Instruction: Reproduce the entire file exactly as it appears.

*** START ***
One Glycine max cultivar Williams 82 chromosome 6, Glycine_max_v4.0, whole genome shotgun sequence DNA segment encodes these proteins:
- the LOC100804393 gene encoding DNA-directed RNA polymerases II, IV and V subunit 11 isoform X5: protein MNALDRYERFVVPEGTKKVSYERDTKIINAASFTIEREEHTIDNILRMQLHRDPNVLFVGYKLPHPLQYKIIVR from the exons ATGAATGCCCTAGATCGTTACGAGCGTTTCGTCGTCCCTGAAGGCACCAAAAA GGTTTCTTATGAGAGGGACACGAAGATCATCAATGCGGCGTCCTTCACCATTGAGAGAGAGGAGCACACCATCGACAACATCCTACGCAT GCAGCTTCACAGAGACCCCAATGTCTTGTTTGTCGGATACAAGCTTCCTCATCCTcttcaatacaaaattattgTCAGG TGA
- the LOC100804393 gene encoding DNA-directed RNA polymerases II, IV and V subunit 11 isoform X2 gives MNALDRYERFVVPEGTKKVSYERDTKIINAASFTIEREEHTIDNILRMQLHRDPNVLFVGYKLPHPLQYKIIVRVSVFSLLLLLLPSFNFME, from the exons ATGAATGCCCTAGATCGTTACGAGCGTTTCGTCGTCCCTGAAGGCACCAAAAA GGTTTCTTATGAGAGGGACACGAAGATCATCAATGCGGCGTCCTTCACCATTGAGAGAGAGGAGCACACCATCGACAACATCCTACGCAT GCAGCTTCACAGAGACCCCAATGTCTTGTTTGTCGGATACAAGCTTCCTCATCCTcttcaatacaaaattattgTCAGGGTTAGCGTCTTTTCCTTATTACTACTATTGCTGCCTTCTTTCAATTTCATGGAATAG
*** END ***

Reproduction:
One Glycine max cultivar Williams 82 chromosome 6, Glycine_max_v4.0, whole genome shotgun sequence DNA segment encodes these proteins:
- the LOC100804393 gene encoding DNA-directed RNA polymerases II, IV and V subunit 11 isoform X5: protein MNALDRYERFVVPEGTKKVSYERDTKIINAASFTIEREEHTIDNILRMQLHRDPNVLFVGYKLPHPLQYKIIVR from the exons ATGAATGCCCTAGATCGTTACGAGCGTTTCGTCGTCCCTGAAGGCACCAAAAA GGTTTCTTATGAGAGGGACACGAAGATCATCAATGCGGCGTCCTTCACCATTGAGAGAGAGGAGCACACCATCGACAACATCCTACGCAT GCAGCTTCACAGAGACCCCAATGTCTTGTTTGTCGGATACAAGCTTCCTCATCCTcttcaatacaaaattattgTCAGG TGA
- the LOC100804393 gene encoding DNA-directed RNA polymerases II, IV and V subunit 11 isoform X2 gives MNALDRYERFVVPEGTKKVSYERDTKIINAASFTIEREEHTIDNILRMQLHRDPNVLFVGYKLPHPLQYKIIVRVSVFSLLLLLLPSFNFME, from the exons ATGAATGCCCTAGATCGTTACGAGCGTTTCGTCGTCCCTGAAGGCACCAAAAA GGTTTCTTATGAGAGGGACACGAAGATCATCAATGCGGCGTCCTTCACCATTGAGAGAGAGGAGCACACCATCGACAACATCCTACGCAT GCAGCTTCACAGAGACCCCAATGTCTTGTTTGTCGGATACAAGCTTCCTCATCCTcttcaatacaaaattattgTCAGGGTTAGCGTCTTTTCCTTATTACTACTATTGCTGCCTTCTTTCAATTTCATGGAATAG